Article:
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Canada’s New PM Pledges to Remove Barriers for International Students

“It’s an exciting development certainly,” Jennifer Humphries, vice-president, membership, public policy and communications at the Canadian Bureau for International Education, told PIE News.

Canada’S New PM Pledges To Remove Barriers For International Students

“PM Designate Trudeau’s party platform indicated a number of reviews and changes that would impact international students.”

Amongst Trudeau’s visa reform pledges was the promise to make the path to Canadian citizenship easier for international students and to “remove barriers” affecting the applications of international students applying through the Canadian Experience programme.

The Canadian government requires applicants to have lived in Canada for a minimum of four of the six years before being eligible to apply for citizenship with time spent in the country as a student not being considered part of the minimum four year temporary residency.

More of the Liberal’s election promises could positively affect the education sector, stated Randall Martin, executive director of the British Columbia Council for International Education, in an interview with PIE, referencing Trudeau’s promises, a return to much-vaunted Canadian values on the world stage including multilateralism, positive engagement with world bodies, diplomacy, equitable immigration policies and support for refugees.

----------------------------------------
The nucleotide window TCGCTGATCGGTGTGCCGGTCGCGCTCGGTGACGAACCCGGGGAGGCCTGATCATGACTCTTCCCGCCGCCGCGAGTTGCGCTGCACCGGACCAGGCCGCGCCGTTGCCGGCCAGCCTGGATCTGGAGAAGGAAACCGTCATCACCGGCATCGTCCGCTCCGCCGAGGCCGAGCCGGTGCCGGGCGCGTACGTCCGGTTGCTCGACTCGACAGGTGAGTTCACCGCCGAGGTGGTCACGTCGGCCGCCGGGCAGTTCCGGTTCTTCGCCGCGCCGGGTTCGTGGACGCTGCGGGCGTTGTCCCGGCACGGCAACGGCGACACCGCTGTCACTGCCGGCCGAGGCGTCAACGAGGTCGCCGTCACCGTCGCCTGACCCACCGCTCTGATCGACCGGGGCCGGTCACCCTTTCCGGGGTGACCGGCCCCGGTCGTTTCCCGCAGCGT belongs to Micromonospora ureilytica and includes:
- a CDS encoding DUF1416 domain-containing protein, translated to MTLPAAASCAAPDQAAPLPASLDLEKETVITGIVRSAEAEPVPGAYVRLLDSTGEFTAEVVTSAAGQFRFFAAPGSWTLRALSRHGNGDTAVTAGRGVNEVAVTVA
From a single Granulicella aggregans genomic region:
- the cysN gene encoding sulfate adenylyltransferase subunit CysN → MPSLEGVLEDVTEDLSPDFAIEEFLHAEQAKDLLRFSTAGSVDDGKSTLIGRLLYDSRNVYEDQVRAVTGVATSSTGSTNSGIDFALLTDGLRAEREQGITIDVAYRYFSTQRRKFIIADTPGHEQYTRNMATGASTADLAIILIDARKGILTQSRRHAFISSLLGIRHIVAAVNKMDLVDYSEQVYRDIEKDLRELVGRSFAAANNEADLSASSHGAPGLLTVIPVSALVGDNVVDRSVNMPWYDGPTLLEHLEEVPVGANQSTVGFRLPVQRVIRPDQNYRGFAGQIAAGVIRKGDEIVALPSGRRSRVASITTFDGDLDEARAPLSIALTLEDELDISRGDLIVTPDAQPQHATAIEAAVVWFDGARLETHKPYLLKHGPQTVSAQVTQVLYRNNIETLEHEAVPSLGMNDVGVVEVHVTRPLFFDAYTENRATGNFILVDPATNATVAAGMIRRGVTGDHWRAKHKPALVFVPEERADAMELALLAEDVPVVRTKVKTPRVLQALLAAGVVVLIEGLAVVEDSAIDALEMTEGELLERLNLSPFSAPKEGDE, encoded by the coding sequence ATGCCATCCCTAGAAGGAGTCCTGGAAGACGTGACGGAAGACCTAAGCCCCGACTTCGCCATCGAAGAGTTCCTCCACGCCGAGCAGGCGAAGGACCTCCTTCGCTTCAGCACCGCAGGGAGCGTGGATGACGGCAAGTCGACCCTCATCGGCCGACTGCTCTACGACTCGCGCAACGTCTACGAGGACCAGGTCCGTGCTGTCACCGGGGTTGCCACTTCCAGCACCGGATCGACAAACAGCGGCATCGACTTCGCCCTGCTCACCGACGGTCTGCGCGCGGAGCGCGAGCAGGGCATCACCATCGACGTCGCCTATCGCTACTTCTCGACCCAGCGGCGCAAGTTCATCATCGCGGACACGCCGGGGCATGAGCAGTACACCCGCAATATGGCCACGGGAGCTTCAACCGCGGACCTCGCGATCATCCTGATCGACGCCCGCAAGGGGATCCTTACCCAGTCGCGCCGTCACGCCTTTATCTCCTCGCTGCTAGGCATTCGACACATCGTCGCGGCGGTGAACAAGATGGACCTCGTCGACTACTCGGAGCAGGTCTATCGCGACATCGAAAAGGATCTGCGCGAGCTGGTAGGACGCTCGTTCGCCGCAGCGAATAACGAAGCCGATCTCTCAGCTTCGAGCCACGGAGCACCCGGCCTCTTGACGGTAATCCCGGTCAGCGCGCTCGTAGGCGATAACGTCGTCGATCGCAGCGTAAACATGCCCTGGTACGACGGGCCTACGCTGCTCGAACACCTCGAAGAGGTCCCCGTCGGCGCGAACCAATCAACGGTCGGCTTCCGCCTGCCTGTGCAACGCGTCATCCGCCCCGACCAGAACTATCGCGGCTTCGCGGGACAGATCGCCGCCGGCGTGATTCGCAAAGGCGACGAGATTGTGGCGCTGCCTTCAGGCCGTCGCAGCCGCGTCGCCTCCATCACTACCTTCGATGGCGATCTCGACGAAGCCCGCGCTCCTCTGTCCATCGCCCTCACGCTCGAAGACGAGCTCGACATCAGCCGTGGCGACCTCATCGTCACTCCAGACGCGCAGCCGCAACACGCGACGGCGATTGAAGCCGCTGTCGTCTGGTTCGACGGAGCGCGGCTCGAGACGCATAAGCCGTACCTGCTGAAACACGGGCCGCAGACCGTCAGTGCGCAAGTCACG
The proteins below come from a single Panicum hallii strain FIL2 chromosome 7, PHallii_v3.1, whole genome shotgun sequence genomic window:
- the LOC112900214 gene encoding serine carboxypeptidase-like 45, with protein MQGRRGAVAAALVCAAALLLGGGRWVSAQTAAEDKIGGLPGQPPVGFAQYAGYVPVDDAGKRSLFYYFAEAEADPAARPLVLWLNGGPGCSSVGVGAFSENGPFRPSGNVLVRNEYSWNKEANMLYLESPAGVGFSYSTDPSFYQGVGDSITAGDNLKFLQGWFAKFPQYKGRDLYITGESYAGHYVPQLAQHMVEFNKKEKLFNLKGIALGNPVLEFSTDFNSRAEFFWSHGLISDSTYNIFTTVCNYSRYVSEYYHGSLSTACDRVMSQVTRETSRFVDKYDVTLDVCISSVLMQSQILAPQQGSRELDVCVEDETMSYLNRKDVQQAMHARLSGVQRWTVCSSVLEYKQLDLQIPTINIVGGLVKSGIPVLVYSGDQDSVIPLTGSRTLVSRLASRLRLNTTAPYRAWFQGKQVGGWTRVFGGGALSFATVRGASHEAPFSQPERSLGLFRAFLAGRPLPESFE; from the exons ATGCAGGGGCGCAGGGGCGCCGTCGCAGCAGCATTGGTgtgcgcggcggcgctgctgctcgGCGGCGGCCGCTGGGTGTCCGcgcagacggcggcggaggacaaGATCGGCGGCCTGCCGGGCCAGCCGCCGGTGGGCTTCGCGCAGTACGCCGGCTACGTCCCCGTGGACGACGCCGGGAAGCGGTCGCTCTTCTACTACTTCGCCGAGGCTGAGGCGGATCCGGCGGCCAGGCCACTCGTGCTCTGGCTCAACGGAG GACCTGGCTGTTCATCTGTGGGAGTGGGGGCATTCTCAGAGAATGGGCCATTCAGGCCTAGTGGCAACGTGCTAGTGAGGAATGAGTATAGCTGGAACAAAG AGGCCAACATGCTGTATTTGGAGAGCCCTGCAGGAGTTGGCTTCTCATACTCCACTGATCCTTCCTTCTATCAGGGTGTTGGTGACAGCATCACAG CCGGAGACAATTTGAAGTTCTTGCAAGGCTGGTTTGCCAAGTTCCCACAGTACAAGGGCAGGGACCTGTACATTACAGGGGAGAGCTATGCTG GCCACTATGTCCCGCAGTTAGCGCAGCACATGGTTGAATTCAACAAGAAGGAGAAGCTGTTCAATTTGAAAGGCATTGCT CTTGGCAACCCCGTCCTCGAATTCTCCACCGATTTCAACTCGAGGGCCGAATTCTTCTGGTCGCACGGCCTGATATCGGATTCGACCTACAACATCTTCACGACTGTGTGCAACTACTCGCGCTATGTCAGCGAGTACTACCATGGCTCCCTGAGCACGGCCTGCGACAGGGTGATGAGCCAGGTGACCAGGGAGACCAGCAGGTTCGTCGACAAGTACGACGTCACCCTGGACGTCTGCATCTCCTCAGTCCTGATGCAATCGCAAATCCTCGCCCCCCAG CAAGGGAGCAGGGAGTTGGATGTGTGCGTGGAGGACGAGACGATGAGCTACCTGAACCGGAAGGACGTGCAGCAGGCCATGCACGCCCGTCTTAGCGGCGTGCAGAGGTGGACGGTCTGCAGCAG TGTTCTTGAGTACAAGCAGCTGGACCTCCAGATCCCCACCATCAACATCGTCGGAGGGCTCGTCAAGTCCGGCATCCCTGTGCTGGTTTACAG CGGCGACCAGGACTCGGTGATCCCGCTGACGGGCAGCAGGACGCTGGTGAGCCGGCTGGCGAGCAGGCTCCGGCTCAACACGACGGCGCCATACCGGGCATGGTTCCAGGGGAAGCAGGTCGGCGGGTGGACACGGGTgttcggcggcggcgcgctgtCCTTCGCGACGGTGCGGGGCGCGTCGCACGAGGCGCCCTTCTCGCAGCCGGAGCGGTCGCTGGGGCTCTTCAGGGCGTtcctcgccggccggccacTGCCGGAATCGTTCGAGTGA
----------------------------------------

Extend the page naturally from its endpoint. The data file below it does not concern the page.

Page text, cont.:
“I am certainly hopeful that they will act on the promise that time spent as a student in Canada will count towards permanent residence,” Geoff Wilmshurst, director of Camosun International at Camosun College in Victoria, BC, told The PIE News. “This kind of change would be helpful for both the Express Entry requirements and the Canada Experience Class.”

“It is early days, however, and there will likely be a good deal of pushing and pulling on immigration priorities, including the refugee file, for the Liberals to consider.”

It is believed that any changes in policy will be shaped by the new cabinet, which will be appointed after Trudeau is officially sworn in next week, and Martin notes that many of the newly elected MPs are “largely untested”.

Meanwhile, Humpries at CBIE expects that new policies “will take some time to materialise”.
“I think it is too early to tell what will happen,” added Martin, but added that “the mood in the country is one of optimism in many sectors”.

“As apparently the only world leader with a tattoo and with a promise to legalise marijuana, his words may resonate with mobile young people a bit more than those of the outgoing government,” told PIE News.

Source: Reuters and PIE News

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